It was like I had been reading the story of my life upside down. It took so long for things to make the sort of sense that is acceptable to the human mind. I worked hard for my purpose, to find reasons to justify my existence and actions.
And then I got to the Village.
Now I don't know what to say. As one of the director's said (and my mom reminded me) "It's not Shangri-La." I'm torn up that I cannot see the place that the electricity for my appliances comes from, the hands that prepare my food, the workers who take care of my plulmbing infrastructure. All of the sudden, I feel like I'm living a sort of robot cubicle world, that I'm disconnected again.
Even this, I'm aware that I'm just sending electrical impulses that will be translated into more electrical impulses so that people 10, 20, 50, 500, 1000 miles away can view these ideas. I never want to ride in a plane again, to travel at 500-600 miles per hour, to miss the journey that is so often said to mean more than the destination.
I felt grounded there and I now I feel cut loose, like I have to fight for peace again, live in paradox and absurdity. I loved Vespers every night and Eucharist every Sunday, even just the rhythm as much as the day. I used to fear the Eucharist as a longer service than normal but by the time I left, I had a gentle longing for it by the time Sunday arrived.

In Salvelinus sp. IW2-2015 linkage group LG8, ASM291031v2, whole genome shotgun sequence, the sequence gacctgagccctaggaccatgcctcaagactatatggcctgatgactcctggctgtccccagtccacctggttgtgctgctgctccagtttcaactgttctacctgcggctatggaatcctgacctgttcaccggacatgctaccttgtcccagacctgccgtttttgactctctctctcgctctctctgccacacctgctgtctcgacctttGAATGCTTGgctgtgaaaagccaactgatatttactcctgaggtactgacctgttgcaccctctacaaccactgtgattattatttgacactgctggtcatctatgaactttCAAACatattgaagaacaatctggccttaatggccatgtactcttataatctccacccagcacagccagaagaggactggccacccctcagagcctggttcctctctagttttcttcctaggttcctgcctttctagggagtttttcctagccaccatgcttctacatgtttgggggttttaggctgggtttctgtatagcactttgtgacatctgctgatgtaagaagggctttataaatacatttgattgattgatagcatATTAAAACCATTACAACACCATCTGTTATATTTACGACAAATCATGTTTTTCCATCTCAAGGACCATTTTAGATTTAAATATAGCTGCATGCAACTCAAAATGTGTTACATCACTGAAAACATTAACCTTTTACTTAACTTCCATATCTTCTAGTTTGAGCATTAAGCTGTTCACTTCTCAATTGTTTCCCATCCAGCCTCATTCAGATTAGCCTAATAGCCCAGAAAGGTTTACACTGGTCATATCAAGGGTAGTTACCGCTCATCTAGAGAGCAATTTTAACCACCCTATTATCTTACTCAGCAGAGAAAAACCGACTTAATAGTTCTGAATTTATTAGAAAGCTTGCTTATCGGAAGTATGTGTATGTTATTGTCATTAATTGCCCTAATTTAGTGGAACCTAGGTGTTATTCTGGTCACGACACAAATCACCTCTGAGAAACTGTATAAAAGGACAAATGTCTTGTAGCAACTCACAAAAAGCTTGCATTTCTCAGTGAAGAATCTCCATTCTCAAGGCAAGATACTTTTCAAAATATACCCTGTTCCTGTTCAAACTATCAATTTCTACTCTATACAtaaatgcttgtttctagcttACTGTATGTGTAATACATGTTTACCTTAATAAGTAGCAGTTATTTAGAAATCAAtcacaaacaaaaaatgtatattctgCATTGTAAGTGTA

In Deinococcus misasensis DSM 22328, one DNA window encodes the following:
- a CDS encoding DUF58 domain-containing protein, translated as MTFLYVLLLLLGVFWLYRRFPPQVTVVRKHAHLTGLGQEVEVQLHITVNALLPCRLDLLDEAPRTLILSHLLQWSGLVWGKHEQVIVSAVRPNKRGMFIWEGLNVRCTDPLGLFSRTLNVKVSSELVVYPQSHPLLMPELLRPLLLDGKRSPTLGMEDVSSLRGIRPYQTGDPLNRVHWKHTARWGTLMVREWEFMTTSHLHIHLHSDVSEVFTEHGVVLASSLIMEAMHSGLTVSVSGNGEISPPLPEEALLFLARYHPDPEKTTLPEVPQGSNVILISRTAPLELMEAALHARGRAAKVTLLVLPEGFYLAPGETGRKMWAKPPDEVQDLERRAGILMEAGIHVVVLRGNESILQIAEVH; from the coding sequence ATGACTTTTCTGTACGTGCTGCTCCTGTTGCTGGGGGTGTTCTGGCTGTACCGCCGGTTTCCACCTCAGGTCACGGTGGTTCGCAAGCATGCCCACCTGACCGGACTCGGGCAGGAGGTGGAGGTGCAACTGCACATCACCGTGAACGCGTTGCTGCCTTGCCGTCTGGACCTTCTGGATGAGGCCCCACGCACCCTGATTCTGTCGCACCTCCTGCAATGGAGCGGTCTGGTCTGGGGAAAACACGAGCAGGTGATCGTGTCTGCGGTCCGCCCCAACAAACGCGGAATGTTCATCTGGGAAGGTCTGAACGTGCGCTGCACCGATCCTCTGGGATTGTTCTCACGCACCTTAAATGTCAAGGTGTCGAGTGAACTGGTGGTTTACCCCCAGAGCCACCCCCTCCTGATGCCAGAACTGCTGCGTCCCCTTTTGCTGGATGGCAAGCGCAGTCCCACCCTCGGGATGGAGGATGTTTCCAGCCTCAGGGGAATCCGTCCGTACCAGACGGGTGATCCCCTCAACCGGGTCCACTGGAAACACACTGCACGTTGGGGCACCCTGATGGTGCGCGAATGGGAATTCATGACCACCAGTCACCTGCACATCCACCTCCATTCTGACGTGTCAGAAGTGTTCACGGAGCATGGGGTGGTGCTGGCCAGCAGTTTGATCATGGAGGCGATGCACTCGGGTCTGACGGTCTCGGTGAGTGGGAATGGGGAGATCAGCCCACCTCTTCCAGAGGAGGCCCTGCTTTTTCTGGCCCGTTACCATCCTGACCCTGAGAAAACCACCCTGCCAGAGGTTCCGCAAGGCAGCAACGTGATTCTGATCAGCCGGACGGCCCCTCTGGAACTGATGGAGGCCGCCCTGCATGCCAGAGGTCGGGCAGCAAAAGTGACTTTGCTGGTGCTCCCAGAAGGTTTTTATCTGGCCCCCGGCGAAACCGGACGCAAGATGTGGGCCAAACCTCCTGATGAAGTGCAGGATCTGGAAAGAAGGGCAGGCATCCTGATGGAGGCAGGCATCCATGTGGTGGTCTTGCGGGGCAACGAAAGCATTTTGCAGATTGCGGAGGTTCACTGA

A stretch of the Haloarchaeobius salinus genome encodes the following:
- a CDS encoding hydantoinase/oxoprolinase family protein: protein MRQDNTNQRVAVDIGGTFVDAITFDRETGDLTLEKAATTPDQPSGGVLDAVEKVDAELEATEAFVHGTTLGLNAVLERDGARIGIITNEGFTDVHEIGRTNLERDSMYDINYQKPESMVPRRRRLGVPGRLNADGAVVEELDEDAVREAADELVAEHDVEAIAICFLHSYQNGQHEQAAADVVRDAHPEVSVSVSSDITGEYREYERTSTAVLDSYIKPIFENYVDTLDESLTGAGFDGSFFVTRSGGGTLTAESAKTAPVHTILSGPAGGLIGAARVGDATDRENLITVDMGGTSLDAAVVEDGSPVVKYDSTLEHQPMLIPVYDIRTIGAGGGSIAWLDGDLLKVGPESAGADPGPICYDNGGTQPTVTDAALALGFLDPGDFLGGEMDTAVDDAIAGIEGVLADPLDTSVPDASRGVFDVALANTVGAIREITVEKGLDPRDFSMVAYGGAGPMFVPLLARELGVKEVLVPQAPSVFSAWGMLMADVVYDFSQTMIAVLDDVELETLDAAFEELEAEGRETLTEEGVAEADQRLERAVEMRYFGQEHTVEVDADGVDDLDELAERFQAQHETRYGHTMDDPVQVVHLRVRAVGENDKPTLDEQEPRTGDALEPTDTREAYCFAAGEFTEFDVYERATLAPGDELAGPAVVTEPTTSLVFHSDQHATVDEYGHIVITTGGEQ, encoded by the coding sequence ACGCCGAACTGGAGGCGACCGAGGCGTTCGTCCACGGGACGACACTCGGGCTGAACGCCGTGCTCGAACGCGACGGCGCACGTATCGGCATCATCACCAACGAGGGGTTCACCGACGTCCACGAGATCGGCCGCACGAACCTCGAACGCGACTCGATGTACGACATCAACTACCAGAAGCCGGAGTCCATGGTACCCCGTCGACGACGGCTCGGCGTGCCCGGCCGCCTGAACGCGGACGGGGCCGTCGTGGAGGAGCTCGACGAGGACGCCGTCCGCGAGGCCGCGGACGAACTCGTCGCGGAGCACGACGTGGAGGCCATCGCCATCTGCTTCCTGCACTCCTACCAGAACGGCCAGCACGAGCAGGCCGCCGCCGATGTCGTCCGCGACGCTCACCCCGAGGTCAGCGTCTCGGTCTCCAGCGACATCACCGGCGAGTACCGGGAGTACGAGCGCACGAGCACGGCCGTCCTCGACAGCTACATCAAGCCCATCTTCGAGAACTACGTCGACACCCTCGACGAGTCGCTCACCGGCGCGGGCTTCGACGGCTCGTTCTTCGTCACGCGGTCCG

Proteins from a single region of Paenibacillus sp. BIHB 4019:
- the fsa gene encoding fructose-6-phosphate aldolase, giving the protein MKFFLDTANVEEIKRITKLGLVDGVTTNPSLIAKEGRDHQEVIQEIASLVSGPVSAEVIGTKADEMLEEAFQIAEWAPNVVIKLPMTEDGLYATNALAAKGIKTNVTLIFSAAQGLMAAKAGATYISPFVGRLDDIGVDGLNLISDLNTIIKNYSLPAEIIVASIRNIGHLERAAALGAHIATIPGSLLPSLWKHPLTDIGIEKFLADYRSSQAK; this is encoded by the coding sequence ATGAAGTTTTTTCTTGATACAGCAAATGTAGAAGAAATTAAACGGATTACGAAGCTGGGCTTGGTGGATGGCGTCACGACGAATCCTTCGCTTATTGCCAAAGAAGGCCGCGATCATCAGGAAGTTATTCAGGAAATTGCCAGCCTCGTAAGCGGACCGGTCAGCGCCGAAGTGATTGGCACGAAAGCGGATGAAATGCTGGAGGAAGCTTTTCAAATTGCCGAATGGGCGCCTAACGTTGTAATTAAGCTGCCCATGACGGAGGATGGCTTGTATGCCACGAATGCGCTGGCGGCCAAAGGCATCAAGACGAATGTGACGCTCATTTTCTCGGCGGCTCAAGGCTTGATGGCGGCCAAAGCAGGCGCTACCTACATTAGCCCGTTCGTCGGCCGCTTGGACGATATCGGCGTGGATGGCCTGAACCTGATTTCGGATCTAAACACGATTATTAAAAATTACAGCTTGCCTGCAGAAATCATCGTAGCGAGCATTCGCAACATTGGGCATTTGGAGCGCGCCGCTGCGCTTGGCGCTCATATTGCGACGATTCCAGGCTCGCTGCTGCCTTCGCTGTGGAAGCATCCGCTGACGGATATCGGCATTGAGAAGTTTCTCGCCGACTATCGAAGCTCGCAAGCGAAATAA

Bottom line is I have a compulsion in me that will either be killed alongside part of my morality, or will have to obeyed, resulting in welcome, difficult, and revolutionary changes. I mean, But very quiet revolutions.
I think the one bridge, dangerous and frightening, between my existence then and my existence now is living life as though I were on the verge of death. I can remember distinctly playing 4-5 times a day as though I was going to die in the next 3 seconds. Everything over. It has many roots and my experience with it has been beautiful, but also difficult.
I may try to chronicle my experience, but no selection or grouping of words can do that experience justice.
Kyrie Eleison, Christe Eleison.